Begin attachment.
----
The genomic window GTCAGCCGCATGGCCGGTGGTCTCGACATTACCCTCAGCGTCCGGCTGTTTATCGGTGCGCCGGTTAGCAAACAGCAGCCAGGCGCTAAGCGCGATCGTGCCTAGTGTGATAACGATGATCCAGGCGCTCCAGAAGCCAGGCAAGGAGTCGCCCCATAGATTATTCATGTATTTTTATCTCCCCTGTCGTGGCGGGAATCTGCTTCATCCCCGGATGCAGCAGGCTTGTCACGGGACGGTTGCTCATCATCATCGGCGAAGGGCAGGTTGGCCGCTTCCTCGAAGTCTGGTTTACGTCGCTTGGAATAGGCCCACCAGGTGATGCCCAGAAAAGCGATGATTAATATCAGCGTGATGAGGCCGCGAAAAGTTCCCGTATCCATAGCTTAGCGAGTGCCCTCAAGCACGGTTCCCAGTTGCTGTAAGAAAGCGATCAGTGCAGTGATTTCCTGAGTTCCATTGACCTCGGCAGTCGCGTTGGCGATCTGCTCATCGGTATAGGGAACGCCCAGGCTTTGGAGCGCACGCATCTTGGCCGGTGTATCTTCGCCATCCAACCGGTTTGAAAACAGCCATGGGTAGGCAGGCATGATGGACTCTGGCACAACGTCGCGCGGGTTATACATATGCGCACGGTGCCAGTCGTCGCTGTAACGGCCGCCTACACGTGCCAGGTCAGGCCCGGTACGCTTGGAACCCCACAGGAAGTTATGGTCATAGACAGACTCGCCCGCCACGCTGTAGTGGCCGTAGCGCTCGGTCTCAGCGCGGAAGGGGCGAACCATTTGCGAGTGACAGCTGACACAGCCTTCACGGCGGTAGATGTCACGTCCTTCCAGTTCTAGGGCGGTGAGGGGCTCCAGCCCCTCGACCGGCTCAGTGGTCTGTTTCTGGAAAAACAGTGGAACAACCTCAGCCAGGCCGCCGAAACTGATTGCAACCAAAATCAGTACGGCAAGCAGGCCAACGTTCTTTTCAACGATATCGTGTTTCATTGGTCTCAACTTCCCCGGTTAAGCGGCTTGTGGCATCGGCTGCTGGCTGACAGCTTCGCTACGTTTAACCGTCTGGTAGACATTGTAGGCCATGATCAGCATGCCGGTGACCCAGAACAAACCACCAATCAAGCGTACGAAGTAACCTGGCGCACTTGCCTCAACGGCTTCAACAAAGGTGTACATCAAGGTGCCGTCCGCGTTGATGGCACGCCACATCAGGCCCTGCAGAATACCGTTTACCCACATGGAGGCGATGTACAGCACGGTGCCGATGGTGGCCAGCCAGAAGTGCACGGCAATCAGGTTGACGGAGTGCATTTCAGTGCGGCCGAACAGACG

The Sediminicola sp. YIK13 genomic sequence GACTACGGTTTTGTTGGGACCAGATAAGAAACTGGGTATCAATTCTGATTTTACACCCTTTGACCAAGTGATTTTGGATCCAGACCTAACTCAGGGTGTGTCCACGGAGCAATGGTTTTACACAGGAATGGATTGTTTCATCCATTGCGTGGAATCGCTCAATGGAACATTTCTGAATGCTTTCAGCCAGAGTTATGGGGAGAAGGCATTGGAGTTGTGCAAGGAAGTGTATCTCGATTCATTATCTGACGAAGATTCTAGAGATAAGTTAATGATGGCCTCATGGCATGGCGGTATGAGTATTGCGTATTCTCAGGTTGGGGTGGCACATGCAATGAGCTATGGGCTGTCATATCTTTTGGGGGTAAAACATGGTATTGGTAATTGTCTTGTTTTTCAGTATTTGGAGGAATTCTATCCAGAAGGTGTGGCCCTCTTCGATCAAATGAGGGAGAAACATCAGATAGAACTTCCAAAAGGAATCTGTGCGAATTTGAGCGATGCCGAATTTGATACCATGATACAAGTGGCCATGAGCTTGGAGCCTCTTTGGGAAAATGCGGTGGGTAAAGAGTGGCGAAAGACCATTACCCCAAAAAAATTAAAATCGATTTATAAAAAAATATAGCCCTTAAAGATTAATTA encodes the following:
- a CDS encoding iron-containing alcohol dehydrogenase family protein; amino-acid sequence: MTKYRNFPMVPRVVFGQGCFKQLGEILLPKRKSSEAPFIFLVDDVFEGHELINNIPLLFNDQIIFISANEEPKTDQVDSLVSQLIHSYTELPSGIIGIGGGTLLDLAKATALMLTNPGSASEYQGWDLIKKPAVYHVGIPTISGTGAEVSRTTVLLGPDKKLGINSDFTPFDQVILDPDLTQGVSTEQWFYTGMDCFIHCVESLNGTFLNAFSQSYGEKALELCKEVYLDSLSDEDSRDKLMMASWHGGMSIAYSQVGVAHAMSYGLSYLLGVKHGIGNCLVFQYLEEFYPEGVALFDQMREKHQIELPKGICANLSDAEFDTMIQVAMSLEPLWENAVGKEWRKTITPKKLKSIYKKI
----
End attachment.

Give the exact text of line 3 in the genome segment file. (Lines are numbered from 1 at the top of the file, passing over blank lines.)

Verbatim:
- a CDS encoding iron-containing alcohol dehydrogenase family protein; amino-acid sequence: MTKYRNFPMVPRVVFGQGCFKQLGEILLPKRKSSEAPFIFLVDDVFEGHELINNIPLLFNDQIIFISANEEPKTDQVDSLVSQLIHSYTELPSGIIGIGGGTLLDLAKATALMLTNPGSASEYQGWDLIKKPAVYHVGIPTISGTGAEVSRTTVLLGPDKKLGINSDFTPFDQVILDPDLTQGVSTEQWFYTGMDCFIHCVESLNGTFLNAFSQSYGEKALELCKEVYLDSLSDEDSRDKLMMASWHGGMSIAYSQVGVAHAMSYGLSYLLGVKHGIGNCLVFQYLEEFYPEGVALFDQMREKHQIELPKGICANLSDAEFDTMIQVAMSLEPLWENAVGKEWRKTITPKKLKSIYKKI